Colorado Springs shooting: Suspect faces murder and hate crime charges, court records show


A man suspected of killing five people and injuring 25 others at an LGBTQ sports center in Colorado Springs will face multiple murder and hate crime charges, court records show.

Anderson Aldrich faces five counts of first-degree murder and five counts of felony aggravated assault, according to the El Paso County court’s online docket.

Court records show Aldrich has no bond. The docket does not indicate whether Aldrich retained an attorney.

Although police haven’t released details about a motive, the killings at Club Q — a longtime LGBTQ safe haven — have sparked security concerns.

What started out as a fun night of laughter and dancing on Saturday night turned into a deadly scene when a gunman entered the club and immediately opened fire.

“I looked up and saw a picture of a man with a gun in the door of the club – maybe about 15 feet from me,” said Michael Anderson, who was playing at Club Q in Colorado Springs, Colorado, on Saturday night.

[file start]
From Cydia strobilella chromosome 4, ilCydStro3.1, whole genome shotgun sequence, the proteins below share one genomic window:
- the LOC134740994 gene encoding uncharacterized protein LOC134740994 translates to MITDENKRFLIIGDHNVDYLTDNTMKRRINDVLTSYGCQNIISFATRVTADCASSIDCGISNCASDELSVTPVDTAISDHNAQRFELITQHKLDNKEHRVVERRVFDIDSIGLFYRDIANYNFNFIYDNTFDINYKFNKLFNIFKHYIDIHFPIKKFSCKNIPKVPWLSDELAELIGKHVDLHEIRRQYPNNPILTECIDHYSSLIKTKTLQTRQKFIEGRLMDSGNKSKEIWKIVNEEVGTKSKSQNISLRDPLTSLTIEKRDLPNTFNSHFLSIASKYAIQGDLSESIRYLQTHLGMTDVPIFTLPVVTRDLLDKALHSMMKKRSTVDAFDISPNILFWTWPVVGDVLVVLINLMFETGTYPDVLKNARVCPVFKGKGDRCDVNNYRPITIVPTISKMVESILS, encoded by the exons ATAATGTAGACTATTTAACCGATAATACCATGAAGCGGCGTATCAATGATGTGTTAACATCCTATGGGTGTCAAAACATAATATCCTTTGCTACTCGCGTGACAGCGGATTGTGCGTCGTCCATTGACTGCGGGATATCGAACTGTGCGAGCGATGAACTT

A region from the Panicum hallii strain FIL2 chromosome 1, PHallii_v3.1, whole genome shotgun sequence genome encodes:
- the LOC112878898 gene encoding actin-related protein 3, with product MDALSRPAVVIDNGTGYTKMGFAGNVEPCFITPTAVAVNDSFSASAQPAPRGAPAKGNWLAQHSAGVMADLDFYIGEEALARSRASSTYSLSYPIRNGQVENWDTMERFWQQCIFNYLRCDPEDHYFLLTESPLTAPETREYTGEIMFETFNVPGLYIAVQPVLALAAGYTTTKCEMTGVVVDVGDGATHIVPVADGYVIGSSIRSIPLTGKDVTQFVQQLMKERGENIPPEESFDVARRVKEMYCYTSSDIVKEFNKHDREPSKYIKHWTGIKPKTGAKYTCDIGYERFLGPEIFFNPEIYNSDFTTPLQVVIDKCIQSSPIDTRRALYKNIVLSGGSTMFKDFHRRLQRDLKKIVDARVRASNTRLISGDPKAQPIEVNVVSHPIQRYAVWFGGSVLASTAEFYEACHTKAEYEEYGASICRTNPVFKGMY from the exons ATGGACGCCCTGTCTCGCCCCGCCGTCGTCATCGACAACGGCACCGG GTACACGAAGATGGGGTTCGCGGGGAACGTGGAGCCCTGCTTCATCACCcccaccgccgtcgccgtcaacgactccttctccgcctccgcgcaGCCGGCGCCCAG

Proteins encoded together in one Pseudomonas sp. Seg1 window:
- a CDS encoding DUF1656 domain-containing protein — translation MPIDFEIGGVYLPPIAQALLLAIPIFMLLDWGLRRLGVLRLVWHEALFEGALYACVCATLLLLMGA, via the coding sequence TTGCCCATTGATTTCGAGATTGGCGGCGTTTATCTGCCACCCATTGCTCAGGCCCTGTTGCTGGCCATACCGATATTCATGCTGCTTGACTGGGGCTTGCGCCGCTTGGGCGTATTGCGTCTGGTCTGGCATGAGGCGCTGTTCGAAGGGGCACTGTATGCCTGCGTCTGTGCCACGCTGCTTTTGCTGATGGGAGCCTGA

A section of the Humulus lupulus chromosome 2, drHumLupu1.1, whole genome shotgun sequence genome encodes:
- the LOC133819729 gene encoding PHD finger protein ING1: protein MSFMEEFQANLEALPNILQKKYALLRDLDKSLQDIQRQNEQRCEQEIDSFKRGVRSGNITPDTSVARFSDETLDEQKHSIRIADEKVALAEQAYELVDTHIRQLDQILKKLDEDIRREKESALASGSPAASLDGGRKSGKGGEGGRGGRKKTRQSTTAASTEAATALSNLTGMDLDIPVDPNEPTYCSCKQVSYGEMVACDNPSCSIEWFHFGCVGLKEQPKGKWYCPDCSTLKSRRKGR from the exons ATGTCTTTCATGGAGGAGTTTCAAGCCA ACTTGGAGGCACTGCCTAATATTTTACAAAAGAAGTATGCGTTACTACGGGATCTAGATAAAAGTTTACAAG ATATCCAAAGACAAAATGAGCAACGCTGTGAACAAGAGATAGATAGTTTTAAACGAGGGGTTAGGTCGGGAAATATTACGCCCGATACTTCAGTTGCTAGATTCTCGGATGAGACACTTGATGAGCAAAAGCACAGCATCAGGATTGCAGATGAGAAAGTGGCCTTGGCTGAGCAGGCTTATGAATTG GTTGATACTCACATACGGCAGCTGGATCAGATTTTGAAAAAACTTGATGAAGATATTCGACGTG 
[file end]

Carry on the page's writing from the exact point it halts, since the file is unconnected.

“I leaned behind the bar, and as I did, glass started spitting around me.”

Within minutes, his friend and store manager, Daniel Aston, was seriously injured.

Four more people were killed and 25 others were injured in the attack that was reminiscent of the 2016 Pulse massacre in Orlando, where 49 people at the LGBTQ nightclub were killed.

Anderson said it took her a while to come to terms with the horror. When he did, he thought his life was over. “There was a time when I was afraid that I would not leave the club alive. I have never prayed more honestly and urgently in my life, because I was waiting for the result and I was afraid of what would happen,” Anderson told CNN on Monday.

“While I was praying… the gunshots stopped.”

Two strong people were able to subdue the gunman, Anderson said, preventing a major disaster.

Anderson said: “I saw what I believed to be a gunman lying on the ground, being beaten, punched and yelled at by two very brave people.

He said he did not know who the people who stopped the shooting were.

“But I hope to find out one day, because I truly believe that those two people saved my life,” he said.